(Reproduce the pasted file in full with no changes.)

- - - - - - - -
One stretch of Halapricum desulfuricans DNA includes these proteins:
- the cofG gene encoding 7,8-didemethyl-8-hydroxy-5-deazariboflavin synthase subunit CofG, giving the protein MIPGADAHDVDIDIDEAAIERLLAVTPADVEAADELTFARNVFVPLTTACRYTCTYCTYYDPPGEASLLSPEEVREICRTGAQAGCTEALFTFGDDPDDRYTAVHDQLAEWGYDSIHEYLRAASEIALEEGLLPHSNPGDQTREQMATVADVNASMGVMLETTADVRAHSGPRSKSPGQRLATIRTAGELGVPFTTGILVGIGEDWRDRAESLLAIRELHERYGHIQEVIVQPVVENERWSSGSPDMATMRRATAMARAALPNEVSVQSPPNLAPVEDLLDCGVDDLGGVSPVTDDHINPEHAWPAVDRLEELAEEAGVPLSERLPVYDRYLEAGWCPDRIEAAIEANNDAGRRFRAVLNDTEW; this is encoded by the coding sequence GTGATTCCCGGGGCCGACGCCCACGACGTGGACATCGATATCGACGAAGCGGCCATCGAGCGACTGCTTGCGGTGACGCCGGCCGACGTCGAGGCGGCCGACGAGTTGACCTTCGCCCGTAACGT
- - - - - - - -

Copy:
One stretch of Halapricum desulfuricans DNA includes these proteins:
- the cofG gene encoding 7,8-didemethyl-8-hydroxy-5-deazariboflavin synthase subunit CofG, giving the protein MIPGADAHDVDIDIDEAAIERLLAVTPADVEAADELTFARNVFVPLTTACRYTCTYCTYYDPPGEASLLSPEEVREICRTGAQAGCTEALFTFGDDPDDRYTAVHDQLAEWGYDSIHEYLRAASEIALEEGLLPHSNPGDQTREQMATVADVNASMGVMLETTADVRAHSGPRSKSPGQRLATIRTAGELGVPFTTGILVGIGEDWRDRAESLLAIRELHERYGHIQEVIVQPVVENERWSSGSPDMATMRRATAMARAALPNEVSVQSPPNLAPVEDLLDCGVDDLGGVSPVTDDHINPEHAWPAVDRLEELAEEAGVPLSERLPVYDRYLEAGWCPDRIEAAIEANNDAGRRFRAVLNDTEW; this is encoded by the coding sequence GTGATTCCCGGGGCCGACGCCCACGACGTGGACATCGATATCGACGAAGCGGCCATCGAGCGACTGCTTGCGGTGACGCCGGCCGACGTCGAGGCGGCCGACGAGTTGACCTTCGCCCGTAACGT